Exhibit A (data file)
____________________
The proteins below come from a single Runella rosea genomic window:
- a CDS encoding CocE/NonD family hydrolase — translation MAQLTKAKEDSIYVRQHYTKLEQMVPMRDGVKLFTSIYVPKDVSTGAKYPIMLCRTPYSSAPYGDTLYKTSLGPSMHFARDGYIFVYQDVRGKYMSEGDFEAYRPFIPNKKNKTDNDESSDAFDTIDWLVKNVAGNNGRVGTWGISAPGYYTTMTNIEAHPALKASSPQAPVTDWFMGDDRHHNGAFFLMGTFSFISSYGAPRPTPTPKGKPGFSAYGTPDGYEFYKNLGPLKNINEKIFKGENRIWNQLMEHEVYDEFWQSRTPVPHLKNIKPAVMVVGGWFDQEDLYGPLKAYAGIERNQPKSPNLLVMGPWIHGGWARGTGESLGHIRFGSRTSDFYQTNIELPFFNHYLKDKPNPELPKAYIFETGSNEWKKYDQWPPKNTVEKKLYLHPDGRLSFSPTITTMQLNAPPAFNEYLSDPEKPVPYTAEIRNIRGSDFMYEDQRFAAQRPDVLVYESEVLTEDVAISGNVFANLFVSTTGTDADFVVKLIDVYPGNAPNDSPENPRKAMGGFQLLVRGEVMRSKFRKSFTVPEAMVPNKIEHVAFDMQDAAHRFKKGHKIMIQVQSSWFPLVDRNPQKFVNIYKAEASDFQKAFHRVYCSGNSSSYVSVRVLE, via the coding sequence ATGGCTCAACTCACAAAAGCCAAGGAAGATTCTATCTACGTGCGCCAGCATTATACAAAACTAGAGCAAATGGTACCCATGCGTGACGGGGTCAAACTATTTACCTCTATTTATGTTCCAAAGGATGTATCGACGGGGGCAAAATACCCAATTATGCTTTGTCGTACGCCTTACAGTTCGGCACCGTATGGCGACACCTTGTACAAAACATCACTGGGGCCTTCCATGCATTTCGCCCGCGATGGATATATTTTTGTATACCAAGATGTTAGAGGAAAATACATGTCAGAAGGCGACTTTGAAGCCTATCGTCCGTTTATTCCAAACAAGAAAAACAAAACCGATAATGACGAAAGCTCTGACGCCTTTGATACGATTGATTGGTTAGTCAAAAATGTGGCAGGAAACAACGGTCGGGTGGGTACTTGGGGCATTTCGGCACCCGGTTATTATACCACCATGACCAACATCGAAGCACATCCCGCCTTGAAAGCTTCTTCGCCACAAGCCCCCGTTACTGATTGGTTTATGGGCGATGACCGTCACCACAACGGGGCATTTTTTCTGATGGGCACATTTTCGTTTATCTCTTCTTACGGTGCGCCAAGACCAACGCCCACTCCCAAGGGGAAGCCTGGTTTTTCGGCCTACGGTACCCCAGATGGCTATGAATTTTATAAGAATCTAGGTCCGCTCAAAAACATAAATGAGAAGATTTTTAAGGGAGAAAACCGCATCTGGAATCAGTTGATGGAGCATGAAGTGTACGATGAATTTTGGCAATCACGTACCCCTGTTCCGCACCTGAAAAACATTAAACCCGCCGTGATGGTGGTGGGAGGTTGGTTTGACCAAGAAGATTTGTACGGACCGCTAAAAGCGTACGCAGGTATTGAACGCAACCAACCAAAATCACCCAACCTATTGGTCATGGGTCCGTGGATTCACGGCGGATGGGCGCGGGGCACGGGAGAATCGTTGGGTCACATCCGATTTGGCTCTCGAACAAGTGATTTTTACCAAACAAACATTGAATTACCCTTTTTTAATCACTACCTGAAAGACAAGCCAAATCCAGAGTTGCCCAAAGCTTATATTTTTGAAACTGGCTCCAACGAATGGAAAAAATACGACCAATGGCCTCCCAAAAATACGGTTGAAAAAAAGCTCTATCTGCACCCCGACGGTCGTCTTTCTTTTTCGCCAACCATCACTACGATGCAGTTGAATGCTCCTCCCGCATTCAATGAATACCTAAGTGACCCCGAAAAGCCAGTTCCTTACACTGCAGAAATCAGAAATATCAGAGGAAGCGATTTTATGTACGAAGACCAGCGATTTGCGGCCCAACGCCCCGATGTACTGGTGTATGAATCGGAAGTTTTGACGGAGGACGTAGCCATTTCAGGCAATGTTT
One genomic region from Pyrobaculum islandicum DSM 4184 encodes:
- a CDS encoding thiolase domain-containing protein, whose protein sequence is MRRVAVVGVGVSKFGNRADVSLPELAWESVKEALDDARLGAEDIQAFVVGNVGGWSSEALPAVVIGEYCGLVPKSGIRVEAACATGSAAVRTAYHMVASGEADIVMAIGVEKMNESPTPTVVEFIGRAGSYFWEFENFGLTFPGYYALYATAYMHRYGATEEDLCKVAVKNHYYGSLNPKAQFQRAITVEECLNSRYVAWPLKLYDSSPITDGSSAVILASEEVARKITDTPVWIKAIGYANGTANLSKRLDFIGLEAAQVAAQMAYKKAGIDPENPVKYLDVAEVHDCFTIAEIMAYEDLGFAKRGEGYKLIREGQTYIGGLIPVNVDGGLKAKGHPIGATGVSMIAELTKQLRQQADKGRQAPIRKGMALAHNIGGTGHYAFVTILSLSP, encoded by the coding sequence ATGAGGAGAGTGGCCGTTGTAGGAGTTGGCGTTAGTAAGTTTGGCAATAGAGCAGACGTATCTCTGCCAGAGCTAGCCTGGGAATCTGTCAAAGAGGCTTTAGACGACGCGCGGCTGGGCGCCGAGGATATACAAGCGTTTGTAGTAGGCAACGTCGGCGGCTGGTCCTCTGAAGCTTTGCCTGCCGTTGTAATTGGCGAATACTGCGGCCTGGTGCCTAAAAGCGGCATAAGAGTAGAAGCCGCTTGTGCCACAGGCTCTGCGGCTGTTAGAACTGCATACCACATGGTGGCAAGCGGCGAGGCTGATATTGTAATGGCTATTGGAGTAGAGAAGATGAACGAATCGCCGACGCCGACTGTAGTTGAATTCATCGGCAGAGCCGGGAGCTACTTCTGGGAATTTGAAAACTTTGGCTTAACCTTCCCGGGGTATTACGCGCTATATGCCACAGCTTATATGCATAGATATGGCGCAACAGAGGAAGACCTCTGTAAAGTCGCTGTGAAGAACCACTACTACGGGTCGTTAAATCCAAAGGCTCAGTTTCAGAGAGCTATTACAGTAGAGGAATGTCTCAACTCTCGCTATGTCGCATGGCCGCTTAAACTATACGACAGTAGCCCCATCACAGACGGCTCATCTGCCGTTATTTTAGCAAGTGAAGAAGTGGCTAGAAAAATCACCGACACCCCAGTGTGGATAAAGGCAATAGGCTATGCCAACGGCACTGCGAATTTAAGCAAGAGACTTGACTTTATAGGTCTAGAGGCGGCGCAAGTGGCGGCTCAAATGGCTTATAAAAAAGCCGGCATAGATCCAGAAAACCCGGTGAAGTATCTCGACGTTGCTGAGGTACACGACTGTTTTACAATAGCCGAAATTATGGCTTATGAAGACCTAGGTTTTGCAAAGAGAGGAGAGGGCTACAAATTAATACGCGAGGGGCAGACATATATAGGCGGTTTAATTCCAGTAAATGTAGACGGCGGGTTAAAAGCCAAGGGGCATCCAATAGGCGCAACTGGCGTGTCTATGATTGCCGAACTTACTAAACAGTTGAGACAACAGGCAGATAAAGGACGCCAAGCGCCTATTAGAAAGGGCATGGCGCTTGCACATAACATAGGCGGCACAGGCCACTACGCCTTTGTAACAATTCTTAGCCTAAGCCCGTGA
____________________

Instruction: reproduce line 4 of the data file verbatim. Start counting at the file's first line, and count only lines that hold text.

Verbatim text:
- a CDS encoding thiolase domain-containing protein, whose protein sequence is MRRVAVVGVGVSKFGNRADVSLPELAWESVKEALDDARLGAEDIQAFVVGNVGGWSSEALPAVVIGEYCGLVPKSGIRVEAACATGSAAVRTAYHMVASGEADIVMAIGVEKMNESPTPTVVEFIGRAGSYFWEFENFGLTFPGYYALYATAYMHRYGATEEDLCKVAVKNHYYGSLNPKAQFQRAITVEECLNSRYVAWPLKLYDSSPITDGSSAVILASEEVARKITDTPVWIKAIGYANGTANLSKRLDFIGLEAAQVAAQMAYKKAGIDPENPVKYLDVAEVHDCFTIAEIMAYEDLGFAKRGEGYKLIREGQTYIGGLIPVNVDGGLKAKGHPIGATGVSMIAELTKQLRQQADKGRQAPIRKGMALAHNIGGTGHYAFVTILSLSP, encoded by the coding sequence ATGAGGAGAGTGGCCGTTGTAGGAGTTGGCGTTAGTAAGTTTGGCAATAGAGCAGACGTATCTCTGCCAGAGCTAGCCTGGGAATCTGTCAAAGAGGCTTTAGACGACGCGCGGCTGGGCGCCGAGGATATACAAGCGTTTGTAGTAGGCAACGTCGGCGGCTGGTCCTCTGAAGCTTTGCCTGCCGTTGTAATTGGCGAATACTGCGGCCTGGTGCCTAAAAGCGGCATAAGAGTAGAAGCCGCTTGTGCCACAGGCTCTGCGGCTGTTAGAACTGCATACCACATGGTGGCAAGCGGCGAGGCTGATATTGTAATGGCTATTGGAGTAGAGAAGATGAACGAATCGCCGACGCCGACTGTAGTTGAATTCATCGGCAGAGCCGGGAGCTACTTCTGGGAATTTGAAAACTTTGGCTTAACCTTCCCGGGGTATTACGCGCTATATGCCACAGCTTATATGCATAGATATGGCGCAACAGAGGAAGACCTCTGTAAAGTCGCTGTGAAGAACCACTACTACGGGTCGTTAAATCCAAAGGCTCAGTTTCAGAGAGCTATTACAGTAGAGGAATGTCTCAACTCTCGCTATGTCGCATGGCCGCTTAAACTATACGACAGTAGCCCCATCACAGACGGCTCATCTGCCGTTATTTTAGCAAGTGAAGAAGTGGCTAGAAAAATCACCGACACCCCAGTGTGGATAAAGGCAATAGGCTATGCCAACGGCACTGCGAATTTAAGCAAGAGACTTGACTTTATAGGTCTAGAGGCGGCGCAAGTGGCGGCTCAAATGGCTTATAAAAAAGCCGGCATAGATCCAGAAAACCCGGTGAAGTATCTCGACGTTGCTGAGGTACACGACTGTTTTACAATAGCCGAAATTATGGCTTATGAAGACCTAGGTTTTGCAAAGAGAGGAGAGGGCTACAAATTAATACGCGAGGGGCAGACATATATAGGCGGTTTAATTCCAGTAAATGTAGACGGCGGGTTAAAAGCCAAGGGGCATCCAATAGGCGCAACTGGCGTGTCTATGATTGCCGAACTTACTAAACAGTTGAGACAACAGGCAGATAAAGGACGCCAAGCGCCTATTAGAAAGGGCATGGCGCTTGCACATAACATAGGCGGCACAGGCCACTACGCCTTTGTAACAATTCTTAGCCTAAGCCCGTGA